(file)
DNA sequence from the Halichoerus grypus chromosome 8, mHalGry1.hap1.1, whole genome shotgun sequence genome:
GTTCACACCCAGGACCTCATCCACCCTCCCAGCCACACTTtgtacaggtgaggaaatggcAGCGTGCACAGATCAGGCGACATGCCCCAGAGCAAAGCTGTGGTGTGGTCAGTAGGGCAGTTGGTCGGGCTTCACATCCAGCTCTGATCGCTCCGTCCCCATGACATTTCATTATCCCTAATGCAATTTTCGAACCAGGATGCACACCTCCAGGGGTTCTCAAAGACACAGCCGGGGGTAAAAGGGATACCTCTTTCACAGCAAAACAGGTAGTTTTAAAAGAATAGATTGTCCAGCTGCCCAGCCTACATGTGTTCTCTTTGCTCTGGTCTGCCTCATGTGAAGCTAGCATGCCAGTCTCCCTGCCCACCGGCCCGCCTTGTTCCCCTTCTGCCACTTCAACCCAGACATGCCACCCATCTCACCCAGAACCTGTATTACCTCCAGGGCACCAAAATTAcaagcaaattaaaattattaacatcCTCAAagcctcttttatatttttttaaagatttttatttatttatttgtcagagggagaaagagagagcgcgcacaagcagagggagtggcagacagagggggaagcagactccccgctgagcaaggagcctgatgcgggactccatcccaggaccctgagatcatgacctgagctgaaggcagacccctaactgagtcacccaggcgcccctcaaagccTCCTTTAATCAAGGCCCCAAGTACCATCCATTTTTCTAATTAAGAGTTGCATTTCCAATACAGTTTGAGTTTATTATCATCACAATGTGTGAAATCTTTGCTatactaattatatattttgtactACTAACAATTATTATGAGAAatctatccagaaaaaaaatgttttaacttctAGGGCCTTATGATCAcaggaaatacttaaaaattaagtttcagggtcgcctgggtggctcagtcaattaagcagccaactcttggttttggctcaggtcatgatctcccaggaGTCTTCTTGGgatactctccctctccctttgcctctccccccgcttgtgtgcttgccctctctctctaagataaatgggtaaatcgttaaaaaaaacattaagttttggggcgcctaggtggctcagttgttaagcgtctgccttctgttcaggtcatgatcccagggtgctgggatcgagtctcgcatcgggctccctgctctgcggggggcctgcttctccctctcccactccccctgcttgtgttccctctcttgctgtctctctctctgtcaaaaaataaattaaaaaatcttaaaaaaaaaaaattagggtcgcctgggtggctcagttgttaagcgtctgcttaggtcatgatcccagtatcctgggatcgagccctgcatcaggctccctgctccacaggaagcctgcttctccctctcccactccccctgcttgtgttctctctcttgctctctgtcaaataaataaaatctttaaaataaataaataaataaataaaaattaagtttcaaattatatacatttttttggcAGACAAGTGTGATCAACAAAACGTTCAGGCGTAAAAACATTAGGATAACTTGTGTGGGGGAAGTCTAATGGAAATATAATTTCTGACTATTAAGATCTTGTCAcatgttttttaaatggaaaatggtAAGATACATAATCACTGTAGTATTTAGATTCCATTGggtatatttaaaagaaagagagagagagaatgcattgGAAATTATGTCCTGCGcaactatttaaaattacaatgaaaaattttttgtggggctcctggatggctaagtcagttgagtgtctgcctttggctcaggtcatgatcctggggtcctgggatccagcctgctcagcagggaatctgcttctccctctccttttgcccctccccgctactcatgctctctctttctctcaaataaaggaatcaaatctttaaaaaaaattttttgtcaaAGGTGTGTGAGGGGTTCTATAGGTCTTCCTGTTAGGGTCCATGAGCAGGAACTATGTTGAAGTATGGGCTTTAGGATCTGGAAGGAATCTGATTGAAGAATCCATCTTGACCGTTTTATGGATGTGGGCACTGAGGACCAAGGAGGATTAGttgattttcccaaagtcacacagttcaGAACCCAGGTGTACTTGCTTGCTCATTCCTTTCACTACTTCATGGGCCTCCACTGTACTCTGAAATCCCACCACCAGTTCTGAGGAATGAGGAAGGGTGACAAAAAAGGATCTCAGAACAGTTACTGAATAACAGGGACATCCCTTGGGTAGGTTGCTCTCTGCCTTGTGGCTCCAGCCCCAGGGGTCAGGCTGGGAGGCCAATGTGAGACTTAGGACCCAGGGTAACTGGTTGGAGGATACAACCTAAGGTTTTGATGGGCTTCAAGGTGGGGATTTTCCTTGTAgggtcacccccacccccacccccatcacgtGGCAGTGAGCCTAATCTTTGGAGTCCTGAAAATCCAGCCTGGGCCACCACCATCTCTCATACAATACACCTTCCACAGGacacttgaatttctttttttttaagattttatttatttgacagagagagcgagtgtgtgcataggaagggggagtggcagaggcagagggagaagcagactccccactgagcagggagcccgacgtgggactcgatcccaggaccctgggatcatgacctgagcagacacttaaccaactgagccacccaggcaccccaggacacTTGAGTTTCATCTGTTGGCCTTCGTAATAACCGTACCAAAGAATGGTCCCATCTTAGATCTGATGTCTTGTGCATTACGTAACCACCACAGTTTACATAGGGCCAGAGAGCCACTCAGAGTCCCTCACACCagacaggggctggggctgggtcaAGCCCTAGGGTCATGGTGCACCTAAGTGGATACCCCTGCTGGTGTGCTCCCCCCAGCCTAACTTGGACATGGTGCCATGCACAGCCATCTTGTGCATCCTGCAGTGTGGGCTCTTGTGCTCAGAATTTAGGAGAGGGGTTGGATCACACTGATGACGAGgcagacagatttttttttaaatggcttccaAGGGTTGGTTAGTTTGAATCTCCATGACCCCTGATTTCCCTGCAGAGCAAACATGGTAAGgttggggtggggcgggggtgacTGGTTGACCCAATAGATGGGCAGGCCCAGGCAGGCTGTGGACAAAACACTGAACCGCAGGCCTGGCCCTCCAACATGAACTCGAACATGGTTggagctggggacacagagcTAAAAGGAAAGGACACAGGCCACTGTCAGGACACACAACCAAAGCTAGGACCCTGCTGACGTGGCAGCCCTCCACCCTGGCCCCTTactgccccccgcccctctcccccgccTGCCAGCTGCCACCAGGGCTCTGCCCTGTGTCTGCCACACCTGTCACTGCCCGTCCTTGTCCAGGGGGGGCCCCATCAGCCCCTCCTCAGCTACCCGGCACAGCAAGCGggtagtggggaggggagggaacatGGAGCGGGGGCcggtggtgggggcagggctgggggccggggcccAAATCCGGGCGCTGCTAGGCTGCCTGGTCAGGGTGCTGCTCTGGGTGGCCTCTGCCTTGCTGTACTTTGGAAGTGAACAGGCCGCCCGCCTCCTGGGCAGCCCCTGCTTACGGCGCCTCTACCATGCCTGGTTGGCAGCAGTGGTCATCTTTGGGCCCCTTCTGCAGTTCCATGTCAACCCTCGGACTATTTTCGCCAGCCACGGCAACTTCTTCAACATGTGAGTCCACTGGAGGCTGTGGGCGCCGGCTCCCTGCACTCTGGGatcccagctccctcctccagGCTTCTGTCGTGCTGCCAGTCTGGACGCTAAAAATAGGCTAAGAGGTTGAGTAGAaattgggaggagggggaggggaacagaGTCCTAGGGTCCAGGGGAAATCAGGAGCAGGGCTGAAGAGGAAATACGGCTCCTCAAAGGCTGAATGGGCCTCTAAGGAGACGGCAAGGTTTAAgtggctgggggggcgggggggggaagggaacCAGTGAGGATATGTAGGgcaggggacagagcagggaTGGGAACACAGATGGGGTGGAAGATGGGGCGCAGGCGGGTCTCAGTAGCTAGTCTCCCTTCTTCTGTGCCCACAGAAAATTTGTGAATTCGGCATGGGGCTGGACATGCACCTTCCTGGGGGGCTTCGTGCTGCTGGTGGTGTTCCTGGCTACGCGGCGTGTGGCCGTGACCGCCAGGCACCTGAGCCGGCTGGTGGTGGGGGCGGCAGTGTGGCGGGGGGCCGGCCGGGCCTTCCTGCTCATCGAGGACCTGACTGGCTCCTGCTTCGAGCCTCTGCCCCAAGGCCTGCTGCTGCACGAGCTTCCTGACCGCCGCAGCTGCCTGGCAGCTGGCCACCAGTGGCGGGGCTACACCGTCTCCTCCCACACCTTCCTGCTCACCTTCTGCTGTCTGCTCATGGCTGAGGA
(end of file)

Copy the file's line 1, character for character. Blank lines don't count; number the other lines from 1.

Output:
DNA sequence from the Halichoerus grypus chromosome 8, mHalGry1.hap1.1, whole genome shotgun sequence genome: